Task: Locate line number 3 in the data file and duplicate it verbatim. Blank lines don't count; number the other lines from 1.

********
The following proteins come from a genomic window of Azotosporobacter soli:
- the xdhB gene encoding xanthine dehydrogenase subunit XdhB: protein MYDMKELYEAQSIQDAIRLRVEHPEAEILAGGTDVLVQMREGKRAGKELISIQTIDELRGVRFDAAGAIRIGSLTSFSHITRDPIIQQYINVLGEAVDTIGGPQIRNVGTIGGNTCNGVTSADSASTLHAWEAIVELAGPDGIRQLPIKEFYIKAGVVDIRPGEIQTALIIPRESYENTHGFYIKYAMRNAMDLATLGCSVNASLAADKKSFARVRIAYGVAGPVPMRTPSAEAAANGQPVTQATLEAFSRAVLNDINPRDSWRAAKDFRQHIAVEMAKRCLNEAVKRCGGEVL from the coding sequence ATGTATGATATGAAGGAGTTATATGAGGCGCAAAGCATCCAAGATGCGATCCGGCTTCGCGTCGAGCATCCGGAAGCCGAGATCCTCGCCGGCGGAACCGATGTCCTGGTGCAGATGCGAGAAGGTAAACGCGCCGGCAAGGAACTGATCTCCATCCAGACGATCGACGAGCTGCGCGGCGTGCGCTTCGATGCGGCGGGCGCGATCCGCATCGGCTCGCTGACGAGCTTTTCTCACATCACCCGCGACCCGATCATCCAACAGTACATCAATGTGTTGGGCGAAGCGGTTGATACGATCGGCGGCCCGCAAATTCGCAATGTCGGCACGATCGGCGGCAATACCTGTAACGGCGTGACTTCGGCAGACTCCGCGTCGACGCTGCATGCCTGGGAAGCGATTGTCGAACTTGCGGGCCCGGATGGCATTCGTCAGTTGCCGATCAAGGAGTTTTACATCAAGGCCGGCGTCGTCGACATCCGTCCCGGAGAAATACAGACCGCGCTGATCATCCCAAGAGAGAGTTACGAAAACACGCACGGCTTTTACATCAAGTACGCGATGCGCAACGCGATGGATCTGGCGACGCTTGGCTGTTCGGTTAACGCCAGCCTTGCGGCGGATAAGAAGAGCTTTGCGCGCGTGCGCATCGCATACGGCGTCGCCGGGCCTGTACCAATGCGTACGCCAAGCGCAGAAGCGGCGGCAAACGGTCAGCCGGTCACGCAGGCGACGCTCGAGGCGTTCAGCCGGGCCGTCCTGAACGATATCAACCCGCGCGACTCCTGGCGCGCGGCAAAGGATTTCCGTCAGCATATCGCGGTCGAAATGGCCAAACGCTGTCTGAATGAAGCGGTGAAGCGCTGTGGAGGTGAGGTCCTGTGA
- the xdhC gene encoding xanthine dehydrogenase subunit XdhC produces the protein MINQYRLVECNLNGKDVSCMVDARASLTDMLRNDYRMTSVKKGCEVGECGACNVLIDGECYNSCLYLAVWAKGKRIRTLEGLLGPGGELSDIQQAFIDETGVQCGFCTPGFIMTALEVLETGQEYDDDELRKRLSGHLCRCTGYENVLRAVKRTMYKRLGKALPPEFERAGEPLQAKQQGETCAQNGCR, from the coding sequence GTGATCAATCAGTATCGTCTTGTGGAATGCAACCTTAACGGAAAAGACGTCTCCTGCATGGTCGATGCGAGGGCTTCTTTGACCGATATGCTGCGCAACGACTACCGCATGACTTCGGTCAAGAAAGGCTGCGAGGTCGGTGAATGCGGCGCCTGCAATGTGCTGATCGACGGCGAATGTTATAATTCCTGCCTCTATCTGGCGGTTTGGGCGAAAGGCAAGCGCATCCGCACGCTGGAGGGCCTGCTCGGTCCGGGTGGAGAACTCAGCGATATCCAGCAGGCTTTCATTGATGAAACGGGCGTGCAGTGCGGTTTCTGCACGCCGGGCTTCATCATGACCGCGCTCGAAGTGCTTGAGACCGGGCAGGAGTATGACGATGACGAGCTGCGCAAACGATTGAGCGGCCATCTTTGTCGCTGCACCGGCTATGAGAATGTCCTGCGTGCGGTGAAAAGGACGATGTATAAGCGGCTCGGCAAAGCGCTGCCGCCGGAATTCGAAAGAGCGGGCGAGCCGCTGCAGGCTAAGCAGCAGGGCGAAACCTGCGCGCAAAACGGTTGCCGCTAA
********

- the xdhC gene encoding xanthine dehydrogenase subunit XdhC produces the protein MINQYRLVECNLNGKDVSCMVDARASLTDMLRNDYRMTSVKKGCEVGECGACNVLIDGECYNSCLYLAVWAKGKRIRTLEGLLGPGGELSDIQQAFIDETGVQCGFCTPGFIMTALEVLETGQEYDDDELRKRLSGHLCRCTGYENVLRAVKRTMYKRLGKALPPEFERAGEPLQAKQQGETCAQNGCR, from the coding sequence GTGATCAATCAGTATCGTCTTGTGGAATGCAACCTTAACGGAAAAGACGTCTCCTGCATGGTCGATGCGAGGGCTTCTTTGACCGATATGCTGCGCAACGACTACCGCATGACTTCGGTCAAGAAAGGCTGCGAGGTCGGTGAATGCGGCGCCTGCAATGTGCTGATCGACGGCGAATGTTATAATTCCTGCCTCTATCTGGCGGTTTGGGCGAAAGGCAAGCGCATCCGCACGCTGGAGGGCCTGCTCGGTCCGGGTGGAGAACTCAGCGATATCCAGCAGGCTTTCATTGATGAAACGGGCGTGCAGTGCGGTTTCTGCACGCCGGGCTTCATCATGACCGCGCTCGAAGTGCTTGAGACCGGGCAGGAGTATGACGATGACGAGCTGCGCAAACGATTGAGCGGCCATCTTTGTCGCTGCACCGGCTATGAGAATGTCCTGCGTGCGGTGAAAAGGACGATGTATAAGCGGCTCGGCAAAGCGCTGCCGCCGGAATTCGAAAGAGCGGGCGAGCCGCTGCAGGCTAAGCAGCAGGGCGAAACCTGCGCGCAAAACGGTTGCCGCTAA